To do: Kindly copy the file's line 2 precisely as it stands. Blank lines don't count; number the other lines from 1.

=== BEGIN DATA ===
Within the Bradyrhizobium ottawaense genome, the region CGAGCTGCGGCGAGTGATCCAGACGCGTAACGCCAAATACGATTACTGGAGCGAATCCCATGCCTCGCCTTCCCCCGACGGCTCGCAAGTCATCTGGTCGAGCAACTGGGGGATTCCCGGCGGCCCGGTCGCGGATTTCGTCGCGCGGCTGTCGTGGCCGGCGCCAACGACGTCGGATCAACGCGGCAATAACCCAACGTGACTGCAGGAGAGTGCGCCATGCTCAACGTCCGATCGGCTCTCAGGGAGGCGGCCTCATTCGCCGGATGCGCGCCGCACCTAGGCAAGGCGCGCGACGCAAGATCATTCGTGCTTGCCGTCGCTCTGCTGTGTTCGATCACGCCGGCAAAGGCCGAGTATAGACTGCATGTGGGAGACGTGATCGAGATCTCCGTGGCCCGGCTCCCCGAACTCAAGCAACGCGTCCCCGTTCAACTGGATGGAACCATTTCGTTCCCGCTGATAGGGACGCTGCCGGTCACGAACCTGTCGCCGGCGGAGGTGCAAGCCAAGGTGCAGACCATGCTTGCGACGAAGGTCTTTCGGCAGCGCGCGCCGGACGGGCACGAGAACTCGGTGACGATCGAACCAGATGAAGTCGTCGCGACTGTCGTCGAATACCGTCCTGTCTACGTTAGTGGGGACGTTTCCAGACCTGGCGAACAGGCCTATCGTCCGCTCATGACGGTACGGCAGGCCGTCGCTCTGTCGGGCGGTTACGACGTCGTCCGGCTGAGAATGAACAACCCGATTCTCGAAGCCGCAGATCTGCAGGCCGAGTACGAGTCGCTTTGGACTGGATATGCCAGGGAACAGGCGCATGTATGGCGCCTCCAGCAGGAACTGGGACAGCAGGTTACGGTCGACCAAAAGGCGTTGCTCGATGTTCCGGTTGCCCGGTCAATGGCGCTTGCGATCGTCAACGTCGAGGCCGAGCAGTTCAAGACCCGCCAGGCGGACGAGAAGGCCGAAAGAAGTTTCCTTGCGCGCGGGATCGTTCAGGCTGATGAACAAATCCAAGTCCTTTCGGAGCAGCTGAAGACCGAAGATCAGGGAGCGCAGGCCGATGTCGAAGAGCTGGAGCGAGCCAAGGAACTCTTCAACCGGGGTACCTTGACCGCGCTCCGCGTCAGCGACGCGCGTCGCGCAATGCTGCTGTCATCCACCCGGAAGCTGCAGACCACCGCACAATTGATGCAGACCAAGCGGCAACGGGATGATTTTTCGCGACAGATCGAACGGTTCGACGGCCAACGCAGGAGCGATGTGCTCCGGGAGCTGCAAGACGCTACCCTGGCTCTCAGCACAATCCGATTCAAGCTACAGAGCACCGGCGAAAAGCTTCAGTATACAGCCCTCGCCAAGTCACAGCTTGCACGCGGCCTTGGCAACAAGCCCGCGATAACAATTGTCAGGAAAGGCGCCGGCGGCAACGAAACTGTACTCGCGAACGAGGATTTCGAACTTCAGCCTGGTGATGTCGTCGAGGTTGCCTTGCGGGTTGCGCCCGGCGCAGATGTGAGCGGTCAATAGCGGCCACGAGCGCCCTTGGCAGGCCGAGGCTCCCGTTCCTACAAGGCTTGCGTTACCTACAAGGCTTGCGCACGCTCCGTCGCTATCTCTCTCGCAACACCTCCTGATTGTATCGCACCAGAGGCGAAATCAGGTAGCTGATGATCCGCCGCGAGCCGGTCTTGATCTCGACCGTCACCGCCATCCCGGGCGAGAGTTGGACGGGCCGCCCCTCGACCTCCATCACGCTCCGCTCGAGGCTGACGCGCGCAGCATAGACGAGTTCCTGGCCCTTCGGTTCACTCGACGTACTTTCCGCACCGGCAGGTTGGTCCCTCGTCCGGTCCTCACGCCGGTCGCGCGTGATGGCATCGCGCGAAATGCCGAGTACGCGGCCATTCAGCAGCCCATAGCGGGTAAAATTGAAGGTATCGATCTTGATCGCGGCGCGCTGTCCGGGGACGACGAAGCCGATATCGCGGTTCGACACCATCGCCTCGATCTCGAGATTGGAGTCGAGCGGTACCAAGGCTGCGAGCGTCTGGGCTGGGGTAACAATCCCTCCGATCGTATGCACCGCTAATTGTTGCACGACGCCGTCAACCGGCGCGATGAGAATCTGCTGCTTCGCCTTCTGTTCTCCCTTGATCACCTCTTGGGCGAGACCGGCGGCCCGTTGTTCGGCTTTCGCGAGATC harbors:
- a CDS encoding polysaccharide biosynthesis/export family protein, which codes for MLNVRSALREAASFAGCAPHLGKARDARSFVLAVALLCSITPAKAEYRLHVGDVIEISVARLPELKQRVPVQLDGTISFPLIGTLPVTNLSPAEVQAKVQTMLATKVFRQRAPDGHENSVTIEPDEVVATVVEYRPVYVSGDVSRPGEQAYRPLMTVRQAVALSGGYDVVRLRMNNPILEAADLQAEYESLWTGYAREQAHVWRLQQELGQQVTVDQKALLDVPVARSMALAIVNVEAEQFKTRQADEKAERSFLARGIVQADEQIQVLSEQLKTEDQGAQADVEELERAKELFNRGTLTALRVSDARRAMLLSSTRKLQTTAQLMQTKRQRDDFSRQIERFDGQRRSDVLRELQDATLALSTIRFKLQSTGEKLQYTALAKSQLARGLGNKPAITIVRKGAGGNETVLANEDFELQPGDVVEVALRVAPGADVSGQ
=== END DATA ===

- a CDS encoding polysaccharide biosynthesis/export family protein, which codes for MLNVRSALREAASFAGCAPHLGKARDARSFVLAVALLCSITPAKAEYRLHVGDVIEISVARLPELKQRVPVQLDGTISFPLIGTLPVTNLSPAEVQAKVQTMLATKVFRQRAPDGHENSVTIEPDEVVATVVEYRPVYVSGDVSRPGEQAYRPLMTVRQAVALSGGYDVVRLRMNNPILEAADLQAEYESLWTGYAREQAHVWRLQQELGQQVTVDQKALLDVPVARSMALAIVNVEAEQFKTRQADEKAERSFLARGIVQADEQIQVLSEQLKTEDQGAQADVEELERAKELFNRGTLTALRVSDARRAMLLSSTRKLQTTAQLMQTKRQRDDFSRQIERFDGQRRSDVLRELQDATLALSTIRFKLQSTGEKLQYTALAKSQLARGLGNKPAITIVRKGAGGNETVLANEDFELQPGDVVEVALRVAPGADVSGQ